Wednesday, 30 May 2012

Transports of delight

Paint chips will repair with Tippex and lipstick - how useful!
Sumer is icumen in! I'm counting how many different ways there are of getting about. Here are two or three, and I hope to add more as the summer goes by. I know, I know - this is supposed to be a blog full of serious stuff. Sorreee!
Beam me up!

What's that awful grey church chair doing here?
Second attempt at 'pogo-ing slowly'

Third attempt at pogo-ing slowly

At least my scooter fits me!

Zimmer frame

The more things change....


OK, maybe I just haven't moved on! 

But I doubt I had wine in the back in them days!

There's milk in there as well...

Monday, 28 May 2012

The film of the book of Viv's abseil

Masquerading as the Queen Mum...

 Viv's abseil

I will tell you how to make the hat at some point..... crochetavistas unite!

Saturday, 26 May 2012

The chicken gene

'But I let myself fall backwards'.
Brill start to the weekend! Despite dreaming that I had slept in and missed my slot, I didn't, and I made it to the Humber Bridge for 9 am, and I am not a morning person! Hurdle no. 1 over. But the story started the day before in one of Barton's best shops - 'This 'n' That' (note correct use of apostrophes here in N Lincs). Well, where would you go to buy hairnet? That place has everything, in the space of your living room. They didn't bat an eyelid when I tried the thing on over my bike helmet.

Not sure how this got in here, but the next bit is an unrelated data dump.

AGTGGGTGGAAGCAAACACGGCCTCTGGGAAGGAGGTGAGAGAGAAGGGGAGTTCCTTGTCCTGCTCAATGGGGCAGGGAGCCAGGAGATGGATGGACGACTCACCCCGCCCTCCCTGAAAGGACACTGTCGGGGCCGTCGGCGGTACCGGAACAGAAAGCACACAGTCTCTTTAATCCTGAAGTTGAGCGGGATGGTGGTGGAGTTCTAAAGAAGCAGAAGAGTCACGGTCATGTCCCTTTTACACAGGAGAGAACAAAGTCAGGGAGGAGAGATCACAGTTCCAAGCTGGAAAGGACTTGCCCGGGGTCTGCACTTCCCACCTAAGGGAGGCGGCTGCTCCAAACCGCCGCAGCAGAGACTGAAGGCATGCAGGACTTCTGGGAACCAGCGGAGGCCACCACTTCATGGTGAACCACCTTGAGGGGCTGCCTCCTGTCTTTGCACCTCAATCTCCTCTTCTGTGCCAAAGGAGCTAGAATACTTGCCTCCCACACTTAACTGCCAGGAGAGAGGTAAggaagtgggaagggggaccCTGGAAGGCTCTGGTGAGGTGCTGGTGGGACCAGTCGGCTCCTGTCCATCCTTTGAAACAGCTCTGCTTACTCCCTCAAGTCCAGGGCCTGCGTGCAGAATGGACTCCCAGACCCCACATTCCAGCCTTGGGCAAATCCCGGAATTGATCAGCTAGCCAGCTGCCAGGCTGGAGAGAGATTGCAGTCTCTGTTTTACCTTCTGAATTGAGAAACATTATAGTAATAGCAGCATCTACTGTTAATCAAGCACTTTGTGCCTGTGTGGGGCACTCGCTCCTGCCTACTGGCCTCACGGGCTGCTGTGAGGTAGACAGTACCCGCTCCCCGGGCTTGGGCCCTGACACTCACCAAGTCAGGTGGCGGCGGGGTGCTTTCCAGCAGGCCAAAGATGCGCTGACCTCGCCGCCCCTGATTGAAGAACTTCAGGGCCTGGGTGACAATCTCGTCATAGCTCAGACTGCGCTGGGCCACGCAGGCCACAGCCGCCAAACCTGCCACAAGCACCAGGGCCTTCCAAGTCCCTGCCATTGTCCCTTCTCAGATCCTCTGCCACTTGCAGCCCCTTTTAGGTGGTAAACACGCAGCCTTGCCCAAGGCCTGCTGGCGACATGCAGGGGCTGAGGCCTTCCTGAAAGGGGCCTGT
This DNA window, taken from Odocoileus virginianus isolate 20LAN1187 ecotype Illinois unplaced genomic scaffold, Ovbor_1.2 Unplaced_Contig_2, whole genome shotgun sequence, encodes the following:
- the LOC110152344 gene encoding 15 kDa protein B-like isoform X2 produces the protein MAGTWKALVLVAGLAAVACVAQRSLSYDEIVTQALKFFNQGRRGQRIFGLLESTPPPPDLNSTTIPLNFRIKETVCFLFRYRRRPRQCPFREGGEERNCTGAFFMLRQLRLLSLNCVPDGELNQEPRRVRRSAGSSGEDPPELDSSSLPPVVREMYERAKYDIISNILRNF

The Hospice Shop came up trumps too with a frock, and soon I had my fancy dress outfit sorted: 'she dressed up as a vicar's wife'.

Yes I did cycle here!
I feared that aspects of what I was spending my time doing today were not very 'housewifely', so I stood both loo cleaning brushes in a vat of diluted Domestos to offset any feelings of guilt I might have.